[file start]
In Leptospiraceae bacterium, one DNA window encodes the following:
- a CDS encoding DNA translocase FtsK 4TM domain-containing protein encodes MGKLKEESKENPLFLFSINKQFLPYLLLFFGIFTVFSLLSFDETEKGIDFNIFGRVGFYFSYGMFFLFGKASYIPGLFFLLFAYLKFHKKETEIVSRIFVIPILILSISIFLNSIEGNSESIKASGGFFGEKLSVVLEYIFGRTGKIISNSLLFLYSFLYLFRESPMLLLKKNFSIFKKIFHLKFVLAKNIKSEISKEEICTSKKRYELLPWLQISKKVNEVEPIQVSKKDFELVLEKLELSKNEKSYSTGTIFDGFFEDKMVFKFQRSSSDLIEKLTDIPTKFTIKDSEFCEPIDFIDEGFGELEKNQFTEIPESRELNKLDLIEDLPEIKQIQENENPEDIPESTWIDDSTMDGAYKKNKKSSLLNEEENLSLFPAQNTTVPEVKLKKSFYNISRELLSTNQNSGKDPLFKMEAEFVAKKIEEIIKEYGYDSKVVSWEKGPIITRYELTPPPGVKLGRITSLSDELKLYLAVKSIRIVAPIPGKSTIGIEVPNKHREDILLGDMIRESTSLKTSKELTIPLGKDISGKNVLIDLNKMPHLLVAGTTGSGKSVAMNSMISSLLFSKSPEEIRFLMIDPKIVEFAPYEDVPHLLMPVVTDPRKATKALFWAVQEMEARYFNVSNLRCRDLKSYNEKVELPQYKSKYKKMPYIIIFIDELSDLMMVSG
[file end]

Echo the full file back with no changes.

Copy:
In Leptospiraceae bacterium, one DNA window encodes the following:
- a CDS encoding DNA translocase FtsK 4TM domain-containing protein encodes MGKLKEESKENPLFLFSINKQFLPYLLLFFGIFTVFSLLSFDETEKGIDFNIFGRVGFYFSYGMFFLFGKASYIPGLFFLLFAYLKFHKKETEIVSRIFVIPILILSISIFLNSIEGNSESIKASGGFFGEKLSVVLEYIFGRTGKIISNSLLFLYSFLYLFRESPMLLLKKNFSIFKKIFHLKFVLAKNIKSEISKEEICTSKKRYELLPWLQISKKVNEVEPIQVSKKDFELVLEKLELSKNEKSYSTGTIFDGFFEDKMVFKFQRSSSDLIEKLTDIPTKFTIKDSEFCEPIDFIDEGFGELEKNQFTEIPESRELNKLDLIEDLPEIKQIQENENPEDIPESTWIDDSTMDGAYKKNKKSSLLNEEENLSLFPAQNTTVPEVKLKKSFYNISRELLSTNQNSGKDPLFKMEAEFVAKKIEEIIKEYGYDSKVVSWEKGPIITRYELTPPPGVKLGRITSLSDELKLYLAVKSIRIVAPIPGKSTIGIEVPNKHREDILLGDMIRESTSLKTSKELTIPLGKDISGKNVLIDLNKMPHLLVAGTTGSGKSVAMNSMISSLLFSKSPEEIRFLMIDPKIVEFAPYEDVPHLLMPVVTDPRKATKALFWAVQEMEARYFNVSNLRCRDLKSYNEKVELPQYKSKYKKMPYIIIFIDELSDLMMVSG